The Light Slide

fun with photography

Auto Alpa 50mm 1.7 Macro: First shots

Sure, sex is great, but have you ever managed to track down a rare and mysterious lens in a dirty auction lot of somebody's grandpa's camera collection and win it for a tiny fraction of the going (used) price, plus a nice clacky-feeling film camera and several other lenses for a little lagniappe?

I hope so, because it's a great feeling!

It is my pleasure to introduce you to the Auto Alpa 50mm 1.7 Macro.

It's an m42 lens with a minimum aperture of f/16 and a minimum focus distance of 0.27m.

First things first: SAMPLES!

Nota bene: My copy is a bit dusty, and oily around the outside edge of the front element from the aperture grease… it needs a CLA.  That's the downside of the dirty camera lot fun.

Here's how it performs on my Pentax K10D:

Palo verde: not my favorite
stopped down to f/11 or so due to wind

It gives flowers and plants an almost meaty, gel-like look… which is intriguingly different than the usual suspects.

It fell
close to wide open

Of course, this is edited with my own Portra-like color grading and a selective radial highlight/shadow… but isn't it dreamy? And yet it still has some 3D pop. How do you combine dreamy and 3D pop in one lens?

New prickly pear pad
stopped down quite a bit

The bokeh can be… paint-brush-stroke-like. It's unfair to judge bokeh with a rocky, spikey desert background; most lenses seem to come out harsh, most internet comparisons use photos taken in places with plush foliage. And of course it's not a very long lens.

I'm excited to try this lens up on the mountain where soft, leafy things live.

Prickly pear blossoms, closed
isn't the bokeh interesting?
Closing prickly pear blossom
slightly stopped down

Is it actually… swirling??

Stopped down, it's actually quite sharp:

Cholla cactus skeleton
pretty stopped down… should I take notes on these things? seems like a lot of work

It does well in black and white and has really nice micro contrast, especially considering the inside of the front element is oily:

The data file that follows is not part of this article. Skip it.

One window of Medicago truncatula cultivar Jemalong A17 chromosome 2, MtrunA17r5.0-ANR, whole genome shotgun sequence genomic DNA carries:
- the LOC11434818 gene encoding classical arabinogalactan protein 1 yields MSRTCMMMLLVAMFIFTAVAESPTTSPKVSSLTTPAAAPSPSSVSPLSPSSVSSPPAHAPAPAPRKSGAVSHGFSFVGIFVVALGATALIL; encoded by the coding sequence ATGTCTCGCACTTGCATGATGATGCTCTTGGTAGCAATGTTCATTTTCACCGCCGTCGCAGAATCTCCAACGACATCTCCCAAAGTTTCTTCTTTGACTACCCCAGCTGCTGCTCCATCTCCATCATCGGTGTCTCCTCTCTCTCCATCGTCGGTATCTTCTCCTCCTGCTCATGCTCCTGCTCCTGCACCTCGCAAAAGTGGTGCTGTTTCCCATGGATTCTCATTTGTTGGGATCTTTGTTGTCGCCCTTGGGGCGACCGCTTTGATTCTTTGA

B&W contrast example

It passes the cat test, too — not too harsh! Very pleasing color and her eyes look beautiful:

The all-important cat test
say hi to Zaha with the pleasing bokeh (yes I gave her eyes a little extra sat)

It does well in real tests of sharpness (text!):

Sharpness test: distance
Sharpness test: closer

Click on the peach flower below for the max size, and just look at those absolutely tiny little balls of pollen on the edge of the flower petals!

Prickly pear bloom, fading

The level of detail and that gel-like render makes me want to stick it on my Sigma SD1 Merrill. My m42 adapter is in the mail… I wonder how it'll look!

OOC & Processing

All of the foregoing examples were post-processed, of course, but color is good with this lens right out of the box, no doubt due in large part to the excellent Pentax K10D. I haven't tried this lens on my Sigma yet, which tends to have less flattering color out of the box (but tons of editing latitude).

Here's an example of a straight-out-of-camera raw file and how I edited it:

SOOC Cactus
Hedgehog cactus
my vaguely portra-esque edit

The way the lens renders sooc is ideal for the way I like to edit this kind of photograph. The desert is harder to edit to begin with, I think, with its limited color palette, there are fewer places you can go to with your pp… this lens is friendly to it, somehow.

I tried this same action/approach on close-up photos of the similar subjects from another lens and even with adjustments for sensor/color/scene, it didn't work half as well.

Future adventures

Next up, I'd like to try:

  • distant and infinity performance (my official Pentax-brand M42 adapter hadn't arrived)
  • performance on a higher-res camera
  • performance on the SD1 Merrill foveon sensor
  • performance on full-frame
  • extension tubes and on a tripod
  • more b&w
  • different, maybe softer, subjects
  • infrared! (but I can't, yet; don't have a body to adapt it to)


I love it. Love, love, love.

I really, really love the way this Alpa lens renders plants, petals, rocks, and cats… basically all the things I photograph most. It's different in a way that's hard to put a finger on. Small things have real presence with this lens, insubstantial things like flower petals have great weight.

The bokeh isn't too noisy or jarring even when the background is full of slender, stabby things.  But it's also not your bog standard smooth and flavorless "bokeh monster." It's unusual!

It's tons of fun to shoot, fun to post-process, and it'll be a joy to test it out some more.

This is a lens I see myself using often.

I could see it being worth $200-300. I paid at the low end of that including two other m42 lenses and a working 35mm film camera.

Unless you've got money to burn, I can't recommend spending $400-800 to buy a copy off eBay. But watch for Alpa bundles and maybe you'll find one like I did.

Sidebar: Can I just give some love to the Pentax K10D? It's just a frigging delight. Thanks so much to James from Snappiness for teaching me about it & inspiring my purchase.

Next time I'll post what I know about the origins of this mysterious and highly disputed lens…